Home equity loans

A home equity loan comes in a lump sum, so if you know exactly how much you need to borrow, it can be the better option. A home equity loan also comes with a fixed interest rate for the life of the loan and fixed monthly payments, which can be a safer bet, particularly in the current environment of rising interest rates.

“Home equity loans give you the security of knowing your exact monthly payments,” says Sterling of Georgia’s Own.

HELOCs

A HELOC is a revolving line of credit that functions like a credit card, albeit with much lower interest rates. You can borrow from a HELOC as needed during the draw period, which usually lasts 10 years. After that, you enter the repayment period.

There are many benefits to a HELOC, including the fact that you’re only responsible for repaying what is borrowed. HELOCs might be a good choice if you lack clearly defined borrowing needs or have costly, ongoing projects and will need to access cash over an extended period of time.

One of the most significant downsides of a HELOC, however, is that they come with a variable interest rate that can increase unexpectedly.

“You could get stuck paying higher interest rates while still having to make your regular mortgage payment simultaneously,” says Eberts of Dugan Brown.

In addition, if not used responsibly or you lack discipline, it’s possible to accumulate more debt during the draw period than you can reasonably afford to pay off.

Alternatives to home equity loans

If you aren’t sure a home equity loan is the right fit for your finances, consider these other options:

  • HELOC: A HELOC is kind of like a home equity loan’s fraternal twin: They share plenty of the same characteristics, but they are not identical. A HELOC is a line of credit, which means you can access the money as you need it. HELOCs also have variable interest rates, so if prevailing market rates move up or down, your payments will change. This can create some challenges in terms of budgeting.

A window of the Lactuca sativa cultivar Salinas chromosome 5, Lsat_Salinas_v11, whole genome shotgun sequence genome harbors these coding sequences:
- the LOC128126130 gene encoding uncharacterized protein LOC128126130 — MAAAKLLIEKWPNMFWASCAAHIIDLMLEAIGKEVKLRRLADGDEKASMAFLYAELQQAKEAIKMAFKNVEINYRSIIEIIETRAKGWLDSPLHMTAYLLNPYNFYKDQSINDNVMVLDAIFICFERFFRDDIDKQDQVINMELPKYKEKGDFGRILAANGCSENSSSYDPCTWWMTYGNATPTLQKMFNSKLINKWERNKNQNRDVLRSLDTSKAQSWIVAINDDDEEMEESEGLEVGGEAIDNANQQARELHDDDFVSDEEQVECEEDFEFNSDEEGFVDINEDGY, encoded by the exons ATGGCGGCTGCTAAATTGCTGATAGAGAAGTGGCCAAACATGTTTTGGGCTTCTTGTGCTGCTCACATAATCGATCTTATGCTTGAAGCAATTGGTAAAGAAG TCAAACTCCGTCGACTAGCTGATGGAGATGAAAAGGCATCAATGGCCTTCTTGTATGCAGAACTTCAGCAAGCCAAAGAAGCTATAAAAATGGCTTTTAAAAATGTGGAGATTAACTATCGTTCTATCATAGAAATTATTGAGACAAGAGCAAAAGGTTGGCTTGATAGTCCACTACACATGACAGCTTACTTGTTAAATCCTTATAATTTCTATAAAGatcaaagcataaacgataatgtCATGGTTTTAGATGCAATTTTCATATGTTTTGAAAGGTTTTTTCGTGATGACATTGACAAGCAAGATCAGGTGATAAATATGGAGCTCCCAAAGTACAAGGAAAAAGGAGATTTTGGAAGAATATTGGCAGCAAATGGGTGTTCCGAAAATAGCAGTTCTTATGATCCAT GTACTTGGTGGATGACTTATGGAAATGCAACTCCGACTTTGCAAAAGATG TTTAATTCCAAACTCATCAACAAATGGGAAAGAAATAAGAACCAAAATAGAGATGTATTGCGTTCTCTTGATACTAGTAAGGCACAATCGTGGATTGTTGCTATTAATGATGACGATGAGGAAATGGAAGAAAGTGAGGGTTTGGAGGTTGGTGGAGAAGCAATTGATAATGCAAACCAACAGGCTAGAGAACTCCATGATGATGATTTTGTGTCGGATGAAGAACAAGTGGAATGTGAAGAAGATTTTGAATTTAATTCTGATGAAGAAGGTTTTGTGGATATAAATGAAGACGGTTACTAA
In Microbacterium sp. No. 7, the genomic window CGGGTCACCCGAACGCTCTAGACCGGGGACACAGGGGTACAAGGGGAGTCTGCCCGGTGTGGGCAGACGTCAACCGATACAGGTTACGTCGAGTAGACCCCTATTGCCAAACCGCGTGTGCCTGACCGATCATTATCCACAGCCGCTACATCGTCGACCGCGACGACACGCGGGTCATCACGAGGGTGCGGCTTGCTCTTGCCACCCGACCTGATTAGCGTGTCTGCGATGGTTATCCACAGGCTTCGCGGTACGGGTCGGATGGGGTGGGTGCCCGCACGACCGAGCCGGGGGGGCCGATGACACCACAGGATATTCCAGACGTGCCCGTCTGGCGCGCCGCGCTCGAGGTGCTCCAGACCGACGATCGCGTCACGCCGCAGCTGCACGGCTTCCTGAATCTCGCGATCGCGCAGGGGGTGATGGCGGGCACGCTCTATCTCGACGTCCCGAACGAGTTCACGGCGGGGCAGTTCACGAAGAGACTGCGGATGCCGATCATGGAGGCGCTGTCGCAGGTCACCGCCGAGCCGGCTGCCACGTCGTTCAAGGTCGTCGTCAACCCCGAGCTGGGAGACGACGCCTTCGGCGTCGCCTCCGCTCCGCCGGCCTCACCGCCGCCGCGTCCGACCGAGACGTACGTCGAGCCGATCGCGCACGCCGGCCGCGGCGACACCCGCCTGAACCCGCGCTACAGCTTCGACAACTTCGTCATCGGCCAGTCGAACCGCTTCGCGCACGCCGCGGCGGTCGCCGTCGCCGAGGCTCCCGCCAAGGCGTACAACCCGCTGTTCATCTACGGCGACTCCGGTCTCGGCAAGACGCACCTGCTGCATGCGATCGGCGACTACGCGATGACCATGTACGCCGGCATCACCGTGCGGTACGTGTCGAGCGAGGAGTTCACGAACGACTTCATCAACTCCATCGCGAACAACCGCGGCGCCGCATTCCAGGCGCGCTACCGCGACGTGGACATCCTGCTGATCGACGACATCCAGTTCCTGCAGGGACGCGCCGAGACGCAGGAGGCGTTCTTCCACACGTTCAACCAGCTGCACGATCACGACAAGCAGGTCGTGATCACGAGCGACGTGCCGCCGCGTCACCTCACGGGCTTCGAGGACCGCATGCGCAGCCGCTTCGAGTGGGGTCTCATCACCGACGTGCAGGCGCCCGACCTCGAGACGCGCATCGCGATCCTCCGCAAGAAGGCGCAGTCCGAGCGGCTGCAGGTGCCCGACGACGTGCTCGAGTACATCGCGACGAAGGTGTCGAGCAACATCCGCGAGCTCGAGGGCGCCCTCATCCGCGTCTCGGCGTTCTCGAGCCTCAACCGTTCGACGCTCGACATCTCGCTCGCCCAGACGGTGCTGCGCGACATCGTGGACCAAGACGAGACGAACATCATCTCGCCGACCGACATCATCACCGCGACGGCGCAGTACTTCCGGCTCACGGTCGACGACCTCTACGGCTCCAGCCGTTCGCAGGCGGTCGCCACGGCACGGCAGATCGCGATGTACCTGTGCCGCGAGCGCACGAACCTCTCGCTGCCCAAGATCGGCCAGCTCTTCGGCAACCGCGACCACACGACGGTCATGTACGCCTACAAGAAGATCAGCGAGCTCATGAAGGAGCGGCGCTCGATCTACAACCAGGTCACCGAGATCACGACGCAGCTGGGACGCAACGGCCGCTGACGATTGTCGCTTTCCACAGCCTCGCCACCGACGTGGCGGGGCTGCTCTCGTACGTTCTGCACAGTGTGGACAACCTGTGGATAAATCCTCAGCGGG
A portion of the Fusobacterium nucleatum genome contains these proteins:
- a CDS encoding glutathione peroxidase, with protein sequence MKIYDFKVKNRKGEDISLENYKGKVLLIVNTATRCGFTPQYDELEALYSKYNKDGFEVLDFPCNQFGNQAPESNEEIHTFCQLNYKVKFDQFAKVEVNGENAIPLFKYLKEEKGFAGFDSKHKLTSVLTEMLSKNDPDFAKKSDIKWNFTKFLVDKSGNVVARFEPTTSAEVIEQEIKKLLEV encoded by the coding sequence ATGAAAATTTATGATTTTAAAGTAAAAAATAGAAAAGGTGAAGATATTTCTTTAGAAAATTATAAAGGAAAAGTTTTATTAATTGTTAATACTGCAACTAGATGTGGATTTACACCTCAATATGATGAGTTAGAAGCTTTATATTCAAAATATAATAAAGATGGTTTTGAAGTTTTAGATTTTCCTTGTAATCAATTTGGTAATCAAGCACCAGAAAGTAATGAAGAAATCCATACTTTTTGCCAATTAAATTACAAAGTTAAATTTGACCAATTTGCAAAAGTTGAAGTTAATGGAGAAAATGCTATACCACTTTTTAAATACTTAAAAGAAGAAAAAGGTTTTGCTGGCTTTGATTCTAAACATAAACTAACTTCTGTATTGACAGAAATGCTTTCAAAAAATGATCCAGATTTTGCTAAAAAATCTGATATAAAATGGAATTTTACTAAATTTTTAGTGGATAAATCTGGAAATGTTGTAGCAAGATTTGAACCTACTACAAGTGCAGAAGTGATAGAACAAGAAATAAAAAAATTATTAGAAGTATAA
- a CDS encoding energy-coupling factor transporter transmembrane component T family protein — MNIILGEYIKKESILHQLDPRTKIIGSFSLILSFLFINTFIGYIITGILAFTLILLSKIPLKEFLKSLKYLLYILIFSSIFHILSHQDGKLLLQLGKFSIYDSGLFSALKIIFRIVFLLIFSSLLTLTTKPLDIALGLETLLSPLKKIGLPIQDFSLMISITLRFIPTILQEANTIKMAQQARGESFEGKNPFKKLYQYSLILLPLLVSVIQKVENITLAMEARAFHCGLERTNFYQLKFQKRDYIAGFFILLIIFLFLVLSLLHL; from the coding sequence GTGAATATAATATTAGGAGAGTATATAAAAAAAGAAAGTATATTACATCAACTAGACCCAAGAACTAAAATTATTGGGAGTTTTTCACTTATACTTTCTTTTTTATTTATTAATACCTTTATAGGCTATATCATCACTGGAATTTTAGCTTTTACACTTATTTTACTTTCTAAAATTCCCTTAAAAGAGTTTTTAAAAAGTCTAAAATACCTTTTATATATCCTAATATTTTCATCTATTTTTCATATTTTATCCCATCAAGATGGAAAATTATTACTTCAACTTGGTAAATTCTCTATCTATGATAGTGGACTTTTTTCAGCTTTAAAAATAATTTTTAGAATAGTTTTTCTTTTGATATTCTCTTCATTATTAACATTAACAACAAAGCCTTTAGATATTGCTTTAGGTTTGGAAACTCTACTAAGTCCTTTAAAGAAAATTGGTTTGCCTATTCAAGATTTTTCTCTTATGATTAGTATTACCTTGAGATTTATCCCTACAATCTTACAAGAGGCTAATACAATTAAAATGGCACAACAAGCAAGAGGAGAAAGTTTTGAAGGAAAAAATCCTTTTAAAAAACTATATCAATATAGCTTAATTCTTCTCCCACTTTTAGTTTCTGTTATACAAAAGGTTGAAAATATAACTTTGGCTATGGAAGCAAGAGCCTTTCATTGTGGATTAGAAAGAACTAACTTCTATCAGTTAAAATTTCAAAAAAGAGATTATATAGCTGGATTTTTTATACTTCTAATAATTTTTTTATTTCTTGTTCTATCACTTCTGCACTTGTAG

• Cash-out refinance: If you don’t want to take out a second mortgage to borrow money, you might opt to replace your existing mortgage with one larger sum of cash instead. A cash-out refinance allows you to borrow money based on your current equity, but it’s important to note that this process requires a lot of time and some hefty closing costs. Plus, you’ll be replacing your current mortgage with an entirely new set of terms. For example, if your current mortgage has a 5 percent interest rate, a cash-out refinance likely isn’t a good option right now, since mortgage rates have climbed above 6 percent.
  • Personal loan: Personal loans are unsecured loans, which come with the benefit of not needing to put your house (or any other asset) on the line. However, they have significant drawbacks, too: Some personal loans have smaller maximum borrowing amounts of $35,000, and if you don’t have excellent credit, be prepared to pay far too much in interest. Some personal loans have excessively high interest that can stretch as high as 35 percent.

Bottom line

Home equity loans can be a useful option if you know how much you want to borrow and are more comfortable with a fixed monthly payment and fixed interest rate than a variable rate. However, think carefully about whether you’re comfortable using your home as collateral before proceeding with this type of loan, remembering that if for some reason you default, you could lose the property.